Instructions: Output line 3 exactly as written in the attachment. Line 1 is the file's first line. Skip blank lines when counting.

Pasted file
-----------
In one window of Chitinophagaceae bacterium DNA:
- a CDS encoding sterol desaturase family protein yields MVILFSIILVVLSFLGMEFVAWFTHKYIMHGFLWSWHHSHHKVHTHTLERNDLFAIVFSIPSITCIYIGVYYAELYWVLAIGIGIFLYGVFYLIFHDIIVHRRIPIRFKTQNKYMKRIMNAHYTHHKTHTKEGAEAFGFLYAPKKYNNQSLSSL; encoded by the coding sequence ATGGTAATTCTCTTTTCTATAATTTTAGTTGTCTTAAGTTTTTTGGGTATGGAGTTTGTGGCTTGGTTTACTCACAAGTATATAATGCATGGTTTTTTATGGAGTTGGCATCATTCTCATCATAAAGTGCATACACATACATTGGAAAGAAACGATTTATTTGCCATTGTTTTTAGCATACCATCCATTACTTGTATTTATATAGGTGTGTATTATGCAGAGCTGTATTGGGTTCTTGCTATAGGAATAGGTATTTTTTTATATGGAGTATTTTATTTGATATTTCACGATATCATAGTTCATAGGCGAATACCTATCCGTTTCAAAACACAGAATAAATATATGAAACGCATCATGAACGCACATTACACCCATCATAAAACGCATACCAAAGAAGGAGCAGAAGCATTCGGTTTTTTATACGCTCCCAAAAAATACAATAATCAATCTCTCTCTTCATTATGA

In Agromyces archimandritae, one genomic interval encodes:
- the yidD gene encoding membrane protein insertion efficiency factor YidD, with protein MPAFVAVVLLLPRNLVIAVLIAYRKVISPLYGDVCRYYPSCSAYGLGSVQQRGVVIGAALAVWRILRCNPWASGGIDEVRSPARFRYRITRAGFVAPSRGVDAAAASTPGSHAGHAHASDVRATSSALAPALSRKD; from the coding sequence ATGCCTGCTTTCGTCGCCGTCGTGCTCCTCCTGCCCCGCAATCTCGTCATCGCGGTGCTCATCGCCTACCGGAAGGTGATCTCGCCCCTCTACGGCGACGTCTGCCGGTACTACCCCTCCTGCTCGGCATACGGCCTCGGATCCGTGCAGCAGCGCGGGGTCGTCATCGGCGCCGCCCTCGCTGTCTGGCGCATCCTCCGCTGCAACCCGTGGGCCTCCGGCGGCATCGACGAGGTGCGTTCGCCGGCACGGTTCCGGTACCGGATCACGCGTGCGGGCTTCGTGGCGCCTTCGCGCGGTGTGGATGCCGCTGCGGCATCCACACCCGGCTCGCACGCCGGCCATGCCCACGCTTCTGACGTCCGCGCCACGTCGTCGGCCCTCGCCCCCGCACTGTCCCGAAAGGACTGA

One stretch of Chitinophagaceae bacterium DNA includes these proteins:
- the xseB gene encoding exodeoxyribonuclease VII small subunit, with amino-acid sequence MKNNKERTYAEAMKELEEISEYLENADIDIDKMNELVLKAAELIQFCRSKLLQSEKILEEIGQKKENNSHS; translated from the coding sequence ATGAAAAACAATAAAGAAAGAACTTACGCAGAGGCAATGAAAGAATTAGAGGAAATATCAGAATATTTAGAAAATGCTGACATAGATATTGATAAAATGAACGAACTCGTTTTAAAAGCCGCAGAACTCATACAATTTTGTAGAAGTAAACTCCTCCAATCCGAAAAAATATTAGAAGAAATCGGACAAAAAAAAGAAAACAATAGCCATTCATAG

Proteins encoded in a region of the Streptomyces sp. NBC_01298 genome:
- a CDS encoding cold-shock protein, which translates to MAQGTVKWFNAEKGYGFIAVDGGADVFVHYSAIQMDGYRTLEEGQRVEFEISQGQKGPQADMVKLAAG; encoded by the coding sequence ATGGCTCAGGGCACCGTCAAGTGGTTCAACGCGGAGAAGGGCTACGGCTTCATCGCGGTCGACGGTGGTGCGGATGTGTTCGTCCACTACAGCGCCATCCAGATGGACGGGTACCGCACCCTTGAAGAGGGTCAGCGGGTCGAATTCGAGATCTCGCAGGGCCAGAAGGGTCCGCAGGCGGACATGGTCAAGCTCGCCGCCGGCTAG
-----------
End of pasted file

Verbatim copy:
In Agromyces archimandritae, one genomic interval encodes: